Smoke Alarm Credited for Saving Woman from House Fire

Bison Blinds

Steve Boatman woke up before the sun Monday morning to a call from a neighbor alerting him that their other neighbor’s home appeared to be in flames.

A fire started around 5 am in a home in the gated Territory Ridge neighborhood on the back end of the development on Whispering Hills. The development is on Coffee Creek between Indian Meridian and Henney Road in the Luther Fire Department’s district.

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Items from the front porch
Heat blew out the windows of the home
Damage from a house fire in the Territory Ridge neighborhood

While Boatman and the homeowner used fire extinguishers and hoses to battle the flames in the front room of the house, Luther Fire Department arrived on scene with an engine, tanker trunk, other vehicles and volunteer firefighters. Fire crews from Edmond and Oklahoma City also assisted to extinguish the blaze. The neighborhood does not have fire hydrants so using LFD’s tanker truck was crucial to have water to fight the fire.

After the fire was extinguished, the foundation and walls stood on the home that serves as a second residence and storage to the home owner, but the damage inside is extensive.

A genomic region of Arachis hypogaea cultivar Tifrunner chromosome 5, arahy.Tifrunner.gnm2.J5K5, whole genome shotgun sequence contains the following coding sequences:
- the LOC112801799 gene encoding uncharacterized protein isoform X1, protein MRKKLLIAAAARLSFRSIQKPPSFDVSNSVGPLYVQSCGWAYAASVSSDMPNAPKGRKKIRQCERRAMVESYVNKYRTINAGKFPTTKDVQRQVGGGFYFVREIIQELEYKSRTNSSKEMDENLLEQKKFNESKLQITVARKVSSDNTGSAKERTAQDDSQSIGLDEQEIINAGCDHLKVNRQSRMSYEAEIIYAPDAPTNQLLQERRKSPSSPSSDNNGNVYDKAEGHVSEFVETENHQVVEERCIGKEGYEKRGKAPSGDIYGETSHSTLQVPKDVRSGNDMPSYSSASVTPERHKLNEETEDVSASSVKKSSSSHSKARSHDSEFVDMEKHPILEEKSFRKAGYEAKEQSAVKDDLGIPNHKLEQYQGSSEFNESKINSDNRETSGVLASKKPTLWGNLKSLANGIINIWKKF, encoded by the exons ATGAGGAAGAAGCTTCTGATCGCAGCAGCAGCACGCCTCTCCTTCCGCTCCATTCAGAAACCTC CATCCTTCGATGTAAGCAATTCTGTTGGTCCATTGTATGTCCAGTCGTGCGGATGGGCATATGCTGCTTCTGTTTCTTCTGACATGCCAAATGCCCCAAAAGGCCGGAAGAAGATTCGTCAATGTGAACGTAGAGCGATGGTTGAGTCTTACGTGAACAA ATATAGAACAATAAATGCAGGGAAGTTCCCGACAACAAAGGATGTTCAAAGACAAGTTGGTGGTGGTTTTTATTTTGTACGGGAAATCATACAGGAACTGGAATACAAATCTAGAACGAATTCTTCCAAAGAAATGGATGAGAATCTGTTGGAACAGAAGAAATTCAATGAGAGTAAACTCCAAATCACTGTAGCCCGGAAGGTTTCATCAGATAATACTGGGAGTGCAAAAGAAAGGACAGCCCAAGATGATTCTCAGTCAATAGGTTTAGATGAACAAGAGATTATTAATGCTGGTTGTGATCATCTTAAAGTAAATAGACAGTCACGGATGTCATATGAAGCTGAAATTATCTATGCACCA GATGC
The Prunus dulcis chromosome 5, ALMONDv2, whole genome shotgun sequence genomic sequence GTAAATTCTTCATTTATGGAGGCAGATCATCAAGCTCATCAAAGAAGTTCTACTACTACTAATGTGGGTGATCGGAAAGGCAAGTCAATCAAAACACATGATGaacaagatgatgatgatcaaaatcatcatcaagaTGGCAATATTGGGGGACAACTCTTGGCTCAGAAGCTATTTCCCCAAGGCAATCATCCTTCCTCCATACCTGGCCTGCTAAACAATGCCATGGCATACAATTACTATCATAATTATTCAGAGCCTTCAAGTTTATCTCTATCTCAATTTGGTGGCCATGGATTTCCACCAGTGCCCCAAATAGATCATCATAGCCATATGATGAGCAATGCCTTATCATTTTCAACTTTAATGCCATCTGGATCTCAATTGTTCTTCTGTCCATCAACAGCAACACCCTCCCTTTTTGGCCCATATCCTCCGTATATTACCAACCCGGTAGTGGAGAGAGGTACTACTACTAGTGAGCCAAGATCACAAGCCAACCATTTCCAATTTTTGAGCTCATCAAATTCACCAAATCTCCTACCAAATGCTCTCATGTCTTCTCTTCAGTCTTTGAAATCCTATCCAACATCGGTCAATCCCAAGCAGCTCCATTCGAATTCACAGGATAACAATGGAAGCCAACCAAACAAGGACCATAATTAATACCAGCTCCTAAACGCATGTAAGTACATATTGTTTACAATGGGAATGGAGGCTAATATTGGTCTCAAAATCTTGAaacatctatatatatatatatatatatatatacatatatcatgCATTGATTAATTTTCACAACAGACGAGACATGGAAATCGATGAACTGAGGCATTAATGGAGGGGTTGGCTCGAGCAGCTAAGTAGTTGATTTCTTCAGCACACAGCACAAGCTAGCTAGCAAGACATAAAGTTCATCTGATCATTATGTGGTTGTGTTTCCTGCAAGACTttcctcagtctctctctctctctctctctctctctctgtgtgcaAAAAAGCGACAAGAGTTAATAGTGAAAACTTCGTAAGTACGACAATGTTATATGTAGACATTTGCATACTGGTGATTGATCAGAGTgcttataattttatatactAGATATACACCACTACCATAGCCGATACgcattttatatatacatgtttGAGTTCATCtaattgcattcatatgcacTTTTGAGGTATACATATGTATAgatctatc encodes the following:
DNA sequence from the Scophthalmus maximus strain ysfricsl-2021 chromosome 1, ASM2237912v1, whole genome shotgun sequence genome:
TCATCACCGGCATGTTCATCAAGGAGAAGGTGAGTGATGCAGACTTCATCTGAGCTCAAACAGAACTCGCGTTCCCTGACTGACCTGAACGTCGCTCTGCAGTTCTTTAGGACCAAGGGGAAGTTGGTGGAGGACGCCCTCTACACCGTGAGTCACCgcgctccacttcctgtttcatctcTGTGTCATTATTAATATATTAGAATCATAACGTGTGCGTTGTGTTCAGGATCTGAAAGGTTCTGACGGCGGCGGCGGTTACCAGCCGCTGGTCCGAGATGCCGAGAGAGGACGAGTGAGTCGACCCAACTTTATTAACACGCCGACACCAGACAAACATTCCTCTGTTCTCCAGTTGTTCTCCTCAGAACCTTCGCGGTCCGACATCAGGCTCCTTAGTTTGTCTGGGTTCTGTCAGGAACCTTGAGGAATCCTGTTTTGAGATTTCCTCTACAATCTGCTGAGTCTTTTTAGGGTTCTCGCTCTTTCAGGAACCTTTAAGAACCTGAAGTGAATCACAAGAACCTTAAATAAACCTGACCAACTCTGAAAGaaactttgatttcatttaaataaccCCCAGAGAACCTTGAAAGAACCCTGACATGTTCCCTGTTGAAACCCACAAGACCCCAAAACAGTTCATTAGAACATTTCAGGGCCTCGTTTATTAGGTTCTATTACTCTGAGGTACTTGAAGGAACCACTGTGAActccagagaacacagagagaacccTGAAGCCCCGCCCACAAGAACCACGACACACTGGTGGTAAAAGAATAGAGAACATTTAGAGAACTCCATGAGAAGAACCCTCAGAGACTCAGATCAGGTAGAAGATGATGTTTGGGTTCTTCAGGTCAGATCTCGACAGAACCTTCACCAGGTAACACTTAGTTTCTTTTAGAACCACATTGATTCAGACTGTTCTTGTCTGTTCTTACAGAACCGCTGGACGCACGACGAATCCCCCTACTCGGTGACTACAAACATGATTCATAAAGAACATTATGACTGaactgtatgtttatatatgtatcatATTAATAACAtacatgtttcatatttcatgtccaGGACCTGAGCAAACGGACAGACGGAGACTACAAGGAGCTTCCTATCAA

Photo from Steve Boatman
The interior after the flames were extinguished

Preliminary indications are the fire might have started because a space heater was too close to a couch. When Boatman hustled over to the home before 5:30 am, flames had spread through the front room and spread through the home’s attic.

On social media, Boatman said, “Check your smoke detectors. It probably saved this lady’s life. Also, she did not have a fire extinguisher. It started as a small fire from an electric space heater that may have been easy to put out early with an extinguisher. GET A FIRE EXTINGUISHER, know where it’s at, and know how to use it.”

Boatman was treated for possible smoke inhalation on the scene, his wife reported, but he insisted he felt fine. The home owner and two dogs were uninjured, but a third dog perished. County records show the home, in disrepair compared to the rest of the neighborhood, was valued at approximately $400,000.

Many neighbors stayed for hours to help the homeowner long after the smoke had dissipated and the fire trucks left. They helped tend to insurance, deal with cleanup vendors who appeared, and address other paperwork and logistic issues, including getting a new key for the homeowner’s vehicle. The vehicle was not damaged in the fire, but its key burned up inside the house.

“We were raised to help. It doesn’t even cross our minds not to help,” said Lisa Boatman.


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